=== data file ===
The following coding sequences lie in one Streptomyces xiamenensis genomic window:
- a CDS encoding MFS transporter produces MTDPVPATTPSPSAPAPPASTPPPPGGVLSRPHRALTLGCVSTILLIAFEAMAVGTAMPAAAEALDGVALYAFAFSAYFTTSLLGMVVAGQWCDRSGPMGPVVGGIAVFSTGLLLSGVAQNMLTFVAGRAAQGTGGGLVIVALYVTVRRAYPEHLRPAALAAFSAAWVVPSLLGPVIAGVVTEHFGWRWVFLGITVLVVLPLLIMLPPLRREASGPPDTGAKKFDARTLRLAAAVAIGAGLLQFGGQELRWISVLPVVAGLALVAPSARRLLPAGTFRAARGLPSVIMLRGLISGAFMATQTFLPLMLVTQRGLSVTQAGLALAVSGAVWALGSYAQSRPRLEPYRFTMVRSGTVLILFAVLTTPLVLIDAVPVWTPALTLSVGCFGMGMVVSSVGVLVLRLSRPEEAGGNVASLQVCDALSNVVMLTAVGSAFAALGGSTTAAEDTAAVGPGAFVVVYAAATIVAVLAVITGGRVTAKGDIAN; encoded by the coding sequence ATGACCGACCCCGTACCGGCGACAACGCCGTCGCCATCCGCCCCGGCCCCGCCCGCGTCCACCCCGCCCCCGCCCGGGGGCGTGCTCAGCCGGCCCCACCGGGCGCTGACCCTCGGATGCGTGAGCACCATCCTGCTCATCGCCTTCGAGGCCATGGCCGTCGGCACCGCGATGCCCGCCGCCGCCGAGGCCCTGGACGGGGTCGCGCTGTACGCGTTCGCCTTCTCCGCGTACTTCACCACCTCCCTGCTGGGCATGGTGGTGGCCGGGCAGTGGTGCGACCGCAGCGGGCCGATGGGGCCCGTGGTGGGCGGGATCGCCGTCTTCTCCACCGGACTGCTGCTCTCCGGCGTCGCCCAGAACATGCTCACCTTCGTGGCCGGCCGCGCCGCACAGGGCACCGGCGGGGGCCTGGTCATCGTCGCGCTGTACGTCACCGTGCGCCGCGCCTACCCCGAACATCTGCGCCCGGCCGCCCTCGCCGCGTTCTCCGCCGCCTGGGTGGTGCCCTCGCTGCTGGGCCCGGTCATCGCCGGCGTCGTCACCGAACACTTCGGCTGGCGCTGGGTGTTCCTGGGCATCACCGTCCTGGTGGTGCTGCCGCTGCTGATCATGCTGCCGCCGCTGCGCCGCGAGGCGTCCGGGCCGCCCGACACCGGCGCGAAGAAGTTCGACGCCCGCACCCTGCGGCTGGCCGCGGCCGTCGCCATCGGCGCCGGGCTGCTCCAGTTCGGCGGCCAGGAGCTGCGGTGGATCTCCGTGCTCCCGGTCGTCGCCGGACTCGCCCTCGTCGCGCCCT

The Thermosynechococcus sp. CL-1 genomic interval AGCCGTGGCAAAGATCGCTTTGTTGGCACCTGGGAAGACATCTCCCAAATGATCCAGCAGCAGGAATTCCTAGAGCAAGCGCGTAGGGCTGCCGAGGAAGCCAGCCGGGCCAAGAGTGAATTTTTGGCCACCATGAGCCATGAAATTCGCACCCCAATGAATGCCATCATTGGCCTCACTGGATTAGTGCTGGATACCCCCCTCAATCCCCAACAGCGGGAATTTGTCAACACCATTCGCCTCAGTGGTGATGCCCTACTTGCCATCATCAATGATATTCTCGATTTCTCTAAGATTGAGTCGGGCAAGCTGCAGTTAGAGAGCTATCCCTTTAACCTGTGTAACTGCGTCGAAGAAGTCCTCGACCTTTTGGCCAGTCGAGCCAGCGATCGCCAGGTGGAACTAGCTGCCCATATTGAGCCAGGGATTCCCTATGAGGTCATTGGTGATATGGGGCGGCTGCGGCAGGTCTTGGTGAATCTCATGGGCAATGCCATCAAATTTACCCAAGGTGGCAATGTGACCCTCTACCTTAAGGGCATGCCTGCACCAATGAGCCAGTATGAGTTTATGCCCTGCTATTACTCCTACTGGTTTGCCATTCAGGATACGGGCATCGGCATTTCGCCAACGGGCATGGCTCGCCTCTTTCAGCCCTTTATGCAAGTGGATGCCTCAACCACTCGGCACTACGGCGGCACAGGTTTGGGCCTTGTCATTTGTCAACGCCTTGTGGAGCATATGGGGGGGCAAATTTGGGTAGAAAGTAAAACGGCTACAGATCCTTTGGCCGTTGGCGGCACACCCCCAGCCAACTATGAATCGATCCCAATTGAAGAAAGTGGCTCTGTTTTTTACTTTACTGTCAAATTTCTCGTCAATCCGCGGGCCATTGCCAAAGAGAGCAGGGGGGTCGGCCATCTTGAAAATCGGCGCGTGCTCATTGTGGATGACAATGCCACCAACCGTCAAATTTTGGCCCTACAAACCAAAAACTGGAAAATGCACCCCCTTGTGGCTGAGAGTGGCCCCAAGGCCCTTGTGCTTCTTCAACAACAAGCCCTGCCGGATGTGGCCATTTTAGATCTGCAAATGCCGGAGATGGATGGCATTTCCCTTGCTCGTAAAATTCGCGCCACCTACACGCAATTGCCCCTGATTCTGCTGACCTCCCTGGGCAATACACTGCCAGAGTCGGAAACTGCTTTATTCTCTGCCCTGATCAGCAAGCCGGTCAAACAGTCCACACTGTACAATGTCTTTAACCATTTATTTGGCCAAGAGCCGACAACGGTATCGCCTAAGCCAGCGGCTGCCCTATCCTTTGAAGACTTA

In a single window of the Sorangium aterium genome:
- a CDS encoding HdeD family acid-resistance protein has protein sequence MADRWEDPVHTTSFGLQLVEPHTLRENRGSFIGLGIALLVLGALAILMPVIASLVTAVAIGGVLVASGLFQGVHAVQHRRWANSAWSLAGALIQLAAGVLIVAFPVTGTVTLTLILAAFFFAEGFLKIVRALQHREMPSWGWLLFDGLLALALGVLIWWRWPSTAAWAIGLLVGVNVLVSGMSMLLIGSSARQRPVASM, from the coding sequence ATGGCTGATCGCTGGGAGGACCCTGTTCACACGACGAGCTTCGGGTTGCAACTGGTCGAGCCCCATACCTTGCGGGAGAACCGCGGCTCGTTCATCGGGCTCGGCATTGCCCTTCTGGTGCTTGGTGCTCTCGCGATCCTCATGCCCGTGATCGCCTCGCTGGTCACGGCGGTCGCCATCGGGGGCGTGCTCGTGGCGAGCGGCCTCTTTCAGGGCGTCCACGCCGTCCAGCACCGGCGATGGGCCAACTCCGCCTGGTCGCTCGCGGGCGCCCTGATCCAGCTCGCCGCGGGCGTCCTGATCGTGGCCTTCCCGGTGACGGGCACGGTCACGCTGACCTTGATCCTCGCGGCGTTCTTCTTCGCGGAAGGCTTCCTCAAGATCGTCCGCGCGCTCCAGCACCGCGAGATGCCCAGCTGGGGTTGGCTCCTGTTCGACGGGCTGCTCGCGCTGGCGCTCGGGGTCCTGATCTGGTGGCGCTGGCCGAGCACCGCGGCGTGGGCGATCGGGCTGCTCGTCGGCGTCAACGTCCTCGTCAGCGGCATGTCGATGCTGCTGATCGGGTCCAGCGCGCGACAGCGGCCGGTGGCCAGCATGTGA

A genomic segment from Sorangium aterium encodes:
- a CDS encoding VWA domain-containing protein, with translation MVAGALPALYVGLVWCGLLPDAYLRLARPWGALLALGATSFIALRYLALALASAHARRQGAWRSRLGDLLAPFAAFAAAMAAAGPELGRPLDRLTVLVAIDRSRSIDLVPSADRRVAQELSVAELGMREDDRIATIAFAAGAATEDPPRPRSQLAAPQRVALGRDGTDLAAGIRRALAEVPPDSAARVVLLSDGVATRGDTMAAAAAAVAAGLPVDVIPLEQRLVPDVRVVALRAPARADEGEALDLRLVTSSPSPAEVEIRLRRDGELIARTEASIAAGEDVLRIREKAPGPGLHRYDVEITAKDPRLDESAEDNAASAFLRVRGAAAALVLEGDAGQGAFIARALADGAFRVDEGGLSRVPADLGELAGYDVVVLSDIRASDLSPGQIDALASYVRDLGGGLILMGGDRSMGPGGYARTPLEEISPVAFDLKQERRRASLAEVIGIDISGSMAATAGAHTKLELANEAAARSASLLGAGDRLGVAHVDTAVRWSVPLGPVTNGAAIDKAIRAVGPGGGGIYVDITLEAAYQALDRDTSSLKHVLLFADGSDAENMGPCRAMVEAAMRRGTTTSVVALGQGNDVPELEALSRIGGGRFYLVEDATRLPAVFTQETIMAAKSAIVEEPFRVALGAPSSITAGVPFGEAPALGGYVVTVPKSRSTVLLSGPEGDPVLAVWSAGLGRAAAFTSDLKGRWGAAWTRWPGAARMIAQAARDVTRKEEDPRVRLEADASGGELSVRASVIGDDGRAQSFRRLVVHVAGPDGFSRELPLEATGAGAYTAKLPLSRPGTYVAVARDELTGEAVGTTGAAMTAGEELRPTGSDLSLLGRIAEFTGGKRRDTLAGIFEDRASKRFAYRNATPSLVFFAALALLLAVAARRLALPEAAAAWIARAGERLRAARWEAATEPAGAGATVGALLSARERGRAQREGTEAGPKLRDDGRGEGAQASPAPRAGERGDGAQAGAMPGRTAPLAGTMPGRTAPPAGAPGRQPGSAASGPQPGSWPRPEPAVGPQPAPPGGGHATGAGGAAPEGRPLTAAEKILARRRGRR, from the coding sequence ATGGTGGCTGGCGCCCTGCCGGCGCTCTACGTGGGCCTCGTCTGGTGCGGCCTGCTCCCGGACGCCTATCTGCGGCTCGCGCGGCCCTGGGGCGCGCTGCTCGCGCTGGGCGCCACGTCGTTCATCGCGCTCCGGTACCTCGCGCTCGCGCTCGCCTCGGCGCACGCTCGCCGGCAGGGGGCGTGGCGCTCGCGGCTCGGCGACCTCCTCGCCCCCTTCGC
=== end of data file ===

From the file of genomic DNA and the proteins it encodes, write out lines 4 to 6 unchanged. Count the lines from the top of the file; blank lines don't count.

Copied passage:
In a single window of the Sorangium aterium genome:
- a CDS encoding HdeD family acid-resistance protein has protein sequence MADRWEDPVHTTSFGLQLVEPHTLRENRGSFIGLGIALLVLGALAILMPVIASLVTAVAIGGVLVASGLFQGVHAVQHRRWANSAWSLAGALIQLAAGVLIVAFPVTGTVTLTLILAAFFFAEGFLKIVRALQHREMPSWGWLLFDGLLALALGVLIWWRWPSTAAWAIGLLVGVNVLVSGMSMLLIGSSARQRPVASM, from the coding sequence ATGGCTGATCGCTGGGAGGACCCTGTTCACACGACGAGCTTCGGGTTGCAACTGGTCGAGCCCCATACCTTGCGGGAGAACCGCGGCTCGTTCATCGGGCTCGGCATTGCCCTTCTGGTGCTTGGTGCTCTCGCGATCCTCATGCCCGTGATCGCCTCGCTGGTCACGGCGGTCGCCATCGGGGGCGTGCTCGTGGCGAGCGGCCTCTTTCAGGGCGTCCACGCCGTCCAGCACCGGCGATGGGCCAACTCCGCCTGGTCGCTCGCGGGCGCCCTGATCCAGCTCGCCGCGGGCGTCCTGATCGTGGCCTTCCCGGTGACGGGCACGGTCACGCTGACCTTGATCCTCGCGGCGTTCTTCTTCGCGGAAGGCTTCCTCAAGATCGTCCGCGCGCTCCAGCACCGCGAGATGCCCAGCTGGGGTTGGCTCCTGTTCGACGGGCTGCTCGCGCTGGCGCTCGGGGTCCTGATCTGGTGGCGCTGGCCGAGCACCGCGGCGTGGGCGATCGGGCTGCTCGTCGGCGTCAACGTCCTCGTCAGCGGCATGTCGATGCTGCTGATCGGGTCCAGCGCGCGACAGCGGCCGGTGGCCAGCATGTGA

A genomic segment from Sorangium aterium encodes: